Eager to try out Chrome OS, but not ready to ditch Windows entirely? Thanks to the latest software package from Neverware, you can have both. By installing the company's CloudReady software, you can turn your Windows laptop into a Chromebook, and it's also possible to set up a dual-boot system using both operating systems.
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Google announced last night that it's going to stop using WebKit — the rendering engine currently used by the likes of Safari and Chrome to display web pages — in favour of its own solution, which will be called Blink.
After knocking around on Windows since last August, the Google Chrome Canary pre-dev build is now available for Macs. In the words of Google, "it automatically updates more frequently than the Dev channel, and does not undergo any manual testing before each release. Because we expect it to be unstable and, at times, unusable, you can run it concurrently with a Dev, Beta or Stable version of Google Chrome."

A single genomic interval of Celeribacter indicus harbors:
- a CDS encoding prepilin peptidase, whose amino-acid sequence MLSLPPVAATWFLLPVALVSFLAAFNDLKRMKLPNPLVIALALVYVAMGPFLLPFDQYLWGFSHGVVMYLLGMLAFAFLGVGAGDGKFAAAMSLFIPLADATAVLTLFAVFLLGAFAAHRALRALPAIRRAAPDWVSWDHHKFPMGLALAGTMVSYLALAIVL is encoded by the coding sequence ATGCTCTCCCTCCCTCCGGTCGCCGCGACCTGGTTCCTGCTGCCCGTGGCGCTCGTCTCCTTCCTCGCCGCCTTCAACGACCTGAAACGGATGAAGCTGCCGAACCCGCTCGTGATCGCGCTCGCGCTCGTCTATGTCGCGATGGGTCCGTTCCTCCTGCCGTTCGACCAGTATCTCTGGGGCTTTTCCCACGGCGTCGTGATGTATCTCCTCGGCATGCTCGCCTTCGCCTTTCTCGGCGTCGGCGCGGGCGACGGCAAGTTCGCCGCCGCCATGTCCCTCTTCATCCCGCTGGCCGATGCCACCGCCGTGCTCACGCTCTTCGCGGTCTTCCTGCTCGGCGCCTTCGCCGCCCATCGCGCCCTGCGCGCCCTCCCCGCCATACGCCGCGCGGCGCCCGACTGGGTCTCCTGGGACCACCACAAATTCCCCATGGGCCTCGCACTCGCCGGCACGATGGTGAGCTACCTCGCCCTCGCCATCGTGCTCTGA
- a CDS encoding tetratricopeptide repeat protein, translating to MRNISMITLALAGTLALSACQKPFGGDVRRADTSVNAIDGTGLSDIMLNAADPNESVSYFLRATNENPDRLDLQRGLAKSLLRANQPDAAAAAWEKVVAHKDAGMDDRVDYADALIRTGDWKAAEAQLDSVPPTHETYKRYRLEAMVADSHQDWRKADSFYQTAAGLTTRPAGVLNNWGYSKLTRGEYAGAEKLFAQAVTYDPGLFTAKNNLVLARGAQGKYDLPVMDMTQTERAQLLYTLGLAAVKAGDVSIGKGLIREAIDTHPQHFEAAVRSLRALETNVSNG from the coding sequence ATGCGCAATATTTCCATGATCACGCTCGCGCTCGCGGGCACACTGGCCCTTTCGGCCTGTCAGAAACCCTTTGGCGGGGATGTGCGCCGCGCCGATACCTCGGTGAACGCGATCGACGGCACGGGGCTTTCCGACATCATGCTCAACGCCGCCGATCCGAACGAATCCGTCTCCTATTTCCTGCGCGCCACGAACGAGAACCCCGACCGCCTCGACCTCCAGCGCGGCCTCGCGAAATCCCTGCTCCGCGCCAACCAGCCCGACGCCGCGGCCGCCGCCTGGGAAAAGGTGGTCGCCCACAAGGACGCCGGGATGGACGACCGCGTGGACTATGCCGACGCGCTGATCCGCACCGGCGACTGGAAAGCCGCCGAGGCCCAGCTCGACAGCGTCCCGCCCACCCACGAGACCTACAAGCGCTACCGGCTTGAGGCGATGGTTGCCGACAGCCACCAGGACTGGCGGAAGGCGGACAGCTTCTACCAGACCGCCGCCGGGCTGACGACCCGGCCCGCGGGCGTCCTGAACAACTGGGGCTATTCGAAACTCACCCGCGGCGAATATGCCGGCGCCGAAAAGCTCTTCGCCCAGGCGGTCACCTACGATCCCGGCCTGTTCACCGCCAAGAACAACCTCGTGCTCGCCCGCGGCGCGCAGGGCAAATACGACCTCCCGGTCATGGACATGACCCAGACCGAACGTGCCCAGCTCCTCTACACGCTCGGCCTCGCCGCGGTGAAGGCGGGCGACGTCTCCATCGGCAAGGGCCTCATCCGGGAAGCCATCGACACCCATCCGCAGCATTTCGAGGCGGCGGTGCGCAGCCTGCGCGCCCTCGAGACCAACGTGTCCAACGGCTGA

Google hinted at their aspirations towards putting everything - including printing - in the cloud when they first announced Chrome OS last year. Today, they're taking the first steps with Google Cloud Print: a vision of a web, mobile and desktop printing ecosystem without drivers. Presumably, you'll be able to print from any device to any printer in the world.
To rally the developer community into searching for potential bugs in its Chrome browser, Google is offering $US500-$US1337 incentives for reporting vulnerabilities. The first person to file each bug using the Chromium Bug Tracker will be eligible for the bounty.
Removing Chrome's 'beta' label couldn't have been easy for Google, but it looks like they're bringing it right back. Chrome 2.0 beta is now available for Windows, along with a little treat for Linux users.